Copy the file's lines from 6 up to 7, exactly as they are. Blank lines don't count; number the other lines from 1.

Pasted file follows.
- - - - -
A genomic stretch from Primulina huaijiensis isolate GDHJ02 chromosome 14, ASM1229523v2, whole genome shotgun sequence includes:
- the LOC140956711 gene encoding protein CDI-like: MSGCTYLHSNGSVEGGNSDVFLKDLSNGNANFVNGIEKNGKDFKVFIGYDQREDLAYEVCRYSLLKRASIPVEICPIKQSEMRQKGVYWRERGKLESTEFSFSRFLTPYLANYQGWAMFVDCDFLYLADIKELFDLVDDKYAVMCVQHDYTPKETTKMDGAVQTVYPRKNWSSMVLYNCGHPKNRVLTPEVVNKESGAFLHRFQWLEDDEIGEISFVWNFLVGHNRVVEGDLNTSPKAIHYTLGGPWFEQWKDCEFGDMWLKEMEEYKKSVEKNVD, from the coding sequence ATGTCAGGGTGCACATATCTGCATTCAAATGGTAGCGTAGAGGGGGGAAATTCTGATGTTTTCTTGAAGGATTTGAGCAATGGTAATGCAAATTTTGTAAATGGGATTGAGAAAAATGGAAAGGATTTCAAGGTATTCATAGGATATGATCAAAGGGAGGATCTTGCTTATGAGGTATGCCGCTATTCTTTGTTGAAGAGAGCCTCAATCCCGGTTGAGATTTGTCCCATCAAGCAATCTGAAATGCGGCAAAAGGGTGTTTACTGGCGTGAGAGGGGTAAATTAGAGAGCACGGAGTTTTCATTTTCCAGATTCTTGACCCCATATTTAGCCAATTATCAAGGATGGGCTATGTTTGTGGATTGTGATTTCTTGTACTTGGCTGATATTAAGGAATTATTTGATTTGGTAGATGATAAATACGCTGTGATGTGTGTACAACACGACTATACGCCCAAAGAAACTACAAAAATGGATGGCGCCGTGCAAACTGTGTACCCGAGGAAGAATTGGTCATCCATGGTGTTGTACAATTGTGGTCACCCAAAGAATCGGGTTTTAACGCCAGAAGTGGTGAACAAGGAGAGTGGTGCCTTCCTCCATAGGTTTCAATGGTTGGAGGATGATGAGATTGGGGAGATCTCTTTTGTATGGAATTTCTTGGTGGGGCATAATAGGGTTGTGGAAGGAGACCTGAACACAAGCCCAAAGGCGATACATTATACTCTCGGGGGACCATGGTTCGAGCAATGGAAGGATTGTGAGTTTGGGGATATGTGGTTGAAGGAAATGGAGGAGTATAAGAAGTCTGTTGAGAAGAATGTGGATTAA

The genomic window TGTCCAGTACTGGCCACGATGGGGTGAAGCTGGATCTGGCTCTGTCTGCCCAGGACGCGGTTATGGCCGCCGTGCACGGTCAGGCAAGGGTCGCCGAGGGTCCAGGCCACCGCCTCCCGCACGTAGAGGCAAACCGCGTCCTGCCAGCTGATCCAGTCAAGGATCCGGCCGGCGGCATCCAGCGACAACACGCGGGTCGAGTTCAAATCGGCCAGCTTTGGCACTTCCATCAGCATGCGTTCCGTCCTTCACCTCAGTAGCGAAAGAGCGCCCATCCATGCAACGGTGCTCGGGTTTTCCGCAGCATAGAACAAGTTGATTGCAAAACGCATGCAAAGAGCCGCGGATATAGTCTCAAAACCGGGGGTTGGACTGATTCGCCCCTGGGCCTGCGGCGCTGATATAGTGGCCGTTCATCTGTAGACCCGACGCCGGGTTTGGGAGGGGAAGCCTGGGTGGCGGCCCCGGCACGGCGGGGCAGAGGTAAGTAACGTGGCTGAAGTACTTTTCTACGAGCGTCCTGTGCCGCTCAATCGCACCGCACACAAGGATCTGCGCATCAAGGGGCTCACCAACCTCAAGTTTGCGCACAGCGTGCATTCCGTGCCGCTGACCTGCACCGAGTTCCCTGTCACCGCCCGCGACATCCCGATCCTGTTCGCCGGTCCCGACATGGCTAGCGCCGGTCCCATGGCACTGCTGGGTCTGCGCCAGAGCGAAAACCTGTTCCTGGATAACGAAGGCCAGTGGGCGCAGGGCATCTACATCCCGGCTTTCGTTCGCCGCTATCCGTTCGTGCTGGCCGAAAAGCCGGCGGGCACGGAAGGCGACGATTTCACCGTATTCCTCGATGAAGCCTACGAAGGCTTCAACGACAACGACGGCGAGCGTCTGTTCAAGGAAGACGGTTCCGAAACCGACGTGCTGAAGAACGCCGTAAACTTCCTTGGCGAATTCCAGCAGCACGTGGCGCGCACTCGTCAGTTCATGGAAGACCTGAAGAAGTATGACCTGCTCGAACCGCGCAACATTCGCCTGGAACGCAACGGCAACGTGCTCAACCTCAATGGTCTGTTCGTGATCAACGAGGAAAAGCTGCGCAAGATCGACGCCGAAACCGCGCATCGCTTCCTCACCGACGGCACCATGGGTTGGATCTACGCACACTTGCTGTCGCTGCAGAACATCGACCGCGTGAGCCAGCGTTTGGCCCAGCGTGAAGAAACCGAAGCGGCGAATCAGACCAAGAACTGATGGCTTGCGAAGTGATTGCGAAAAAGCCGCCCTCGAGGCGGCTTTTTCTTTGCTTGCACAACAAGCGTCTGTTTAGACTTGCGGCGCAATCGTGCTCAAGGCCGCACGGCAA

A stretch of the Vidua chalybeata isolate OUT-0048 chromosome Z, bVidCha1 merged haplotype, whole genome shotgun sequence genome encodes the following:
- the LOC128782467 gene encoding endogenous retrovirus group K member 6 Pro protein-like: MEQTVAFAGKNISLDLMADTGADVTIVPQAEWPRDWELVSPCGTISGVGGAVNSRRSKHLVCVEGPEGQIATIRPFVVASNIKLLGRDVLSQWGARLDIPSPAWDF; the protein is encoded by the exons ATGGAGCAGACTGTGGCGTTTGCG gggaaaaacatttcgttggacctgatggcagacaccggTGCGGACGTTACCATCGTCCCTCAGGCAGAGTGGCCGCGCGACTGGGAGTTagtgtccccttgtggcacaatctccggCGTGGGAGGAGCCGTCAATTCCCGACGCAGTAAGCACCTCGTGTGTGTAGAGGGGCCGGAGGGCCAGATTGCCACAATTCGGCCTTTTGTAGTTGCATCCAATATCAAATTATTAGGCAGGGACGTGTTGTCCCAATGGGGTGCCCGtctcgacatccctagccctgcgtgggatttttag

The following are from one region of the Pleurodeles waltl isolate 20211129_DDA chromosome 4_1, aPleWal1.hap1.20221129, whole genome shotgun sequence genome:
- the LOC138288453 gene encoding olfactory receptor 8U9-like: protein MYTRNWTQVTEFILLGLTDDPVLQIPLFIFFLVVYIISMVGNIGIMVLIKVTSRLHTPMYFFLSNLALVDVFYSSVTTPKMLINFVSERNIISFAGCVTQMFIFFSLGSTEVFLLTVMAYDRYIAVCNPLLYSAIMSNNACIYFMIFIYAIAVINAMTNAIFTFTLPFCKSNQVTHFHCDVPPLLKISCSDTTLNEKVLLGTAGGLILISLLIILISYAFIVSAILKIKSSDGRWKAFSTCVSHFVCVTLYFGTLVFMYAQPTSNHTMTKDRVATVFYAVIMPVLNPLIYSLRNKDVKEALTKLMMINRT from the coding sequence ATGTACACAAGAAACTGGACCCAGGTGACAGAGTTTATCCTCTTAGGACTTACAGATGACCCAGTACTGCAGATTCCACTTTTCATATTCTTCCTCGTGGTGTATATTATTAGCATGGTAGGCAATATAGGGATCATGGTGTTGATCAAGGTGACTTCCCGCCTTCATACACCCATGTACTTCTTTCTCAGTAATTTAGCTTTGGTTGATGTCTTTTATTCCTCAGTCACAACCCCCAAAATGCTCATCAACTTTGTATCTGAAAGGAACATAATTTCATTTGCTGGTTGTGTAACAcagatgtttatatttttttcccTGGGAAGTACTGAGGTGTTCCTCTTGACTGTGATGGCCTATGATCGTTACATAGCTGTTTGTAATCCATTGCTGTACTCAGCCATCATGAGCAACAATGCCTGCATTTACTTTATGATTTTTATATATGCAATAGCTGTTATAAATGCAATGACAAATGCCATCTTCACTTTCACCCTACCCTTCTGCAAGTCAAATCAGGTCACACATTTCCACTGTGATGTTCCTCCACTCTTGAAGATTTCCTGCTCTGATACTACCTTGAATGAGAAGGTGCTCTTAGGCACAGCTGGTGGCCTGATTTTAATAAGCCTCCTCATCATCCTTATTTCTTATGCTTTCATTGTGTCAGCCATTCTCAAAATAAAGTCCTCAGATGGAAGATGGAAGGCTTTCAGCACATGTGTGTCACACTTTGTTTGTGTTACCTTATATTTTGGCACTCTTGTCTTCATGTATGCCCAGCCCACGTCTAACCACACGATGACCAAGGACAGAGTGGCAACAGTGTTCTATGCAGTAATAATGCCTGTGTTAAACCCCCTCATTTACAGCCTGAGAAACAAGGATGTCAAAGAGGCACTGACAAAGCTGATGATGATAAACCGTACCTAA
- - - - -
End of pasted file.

The following are from one region of the Pleurodeles waltl isolate 20211129_DDA chromosome 4_1, aPleWal1.hap1.20221129, whole genome shotgun sequence genome:
- the LOC138288453 gene encoding olfactory receptor 8U9-like: protein MYTRNWTQVTEFILLGLTDDPVLQIPLFIFFLVVYIISMVGNIGIMVLIKVTSRLHTPMYFFLSNLALVDVFYSSVTTPKMLINFVSERNIISFAGCVTQMFIFFSLGSTEVFLLTVMAYDRYIAVCNPLLYSAIMSNNACIYFMIFIYAIAVINAMTNAIFTFTLPFCKSNQVTHFHCDVPPLLKISCSDTTLNEKVLLGTAGGLILISLLIILISYAFIVSAILKIKSSDGRWKAFSTCVSHFVCVTLYFGTLVFMYAQPTSNHTMTKDRVATVFYAVIMPVLNPLIYSLRNKDVKEALTKLMMINRT from the coding sequence ATGTACACAAGAAACTGGACCCAGGTGACAGAGTTTATCCTCTTAGGACTTACAGATGACCCAGTACTGCAGATTCCACTTTTCATATTCTTCCTCGTGGTGTATATTATTAGCATGGTAGGCAATATAGGGATCATGGTGTTGATCAAGGTGACTTCCCGCCTTCATACACCCATGTACTTCTTTCTCAGTAATTTAGCTTTGGTTGATGTCTTTTATTCCTCAGTCACAACCCCCAAAATGCTCATCAACTTTGTATCTGAAAGGAACATAATTTCATTTGCTGGTTGTGTAACAcagatgtttatatttttttcccTGGGAAGTACTGAGGTGTTCCTCTTGACTGTGATGGCCTATGATCGTTACATAGCTGTTTGTAATCCATTGCTGTACTCAGCCATCATGAGCAACAATGCCTGCATTTACTTTATGATTTTTATATATGCAATAGCTGTTATAAATGCAATGACAAATGCCATCTTCACTTTCACCCTACCCTTCTGCAAGTCAAATCAGGTCACACATTTCCACTGTGATGTTCCTCCACTCTTGAAGATTTCCTGCTCTGATACTACCTTGAATGAGAAGGTGCTCTTAGGCACAGCTGGTGGCCTGATTTTAATAAGCCTCCTCATCATCCTTATTTCTTATGCTTTCATTGTGTCAGCCATTCTCAAAATAAAGTCCTCAGATGGAAGATGGAAGGCTTTCAGCACATGTGTGTCACACTTTGTTTGTGTTACCTTATATTTTGGCACTCTTGTCTTCATGTATGCCCAGCCCACGTCTAACCACACGATGACCAAGGACAGAGTGGCAACAGTGTTCTATGCAGTAATAATGCCTGTGTTAAACCCCCTCATTTACAGCCTGAGAAACAAGGATGTCAAAGAGGCACTGACAAAGCTGATGATGATAAACCGTACCTAA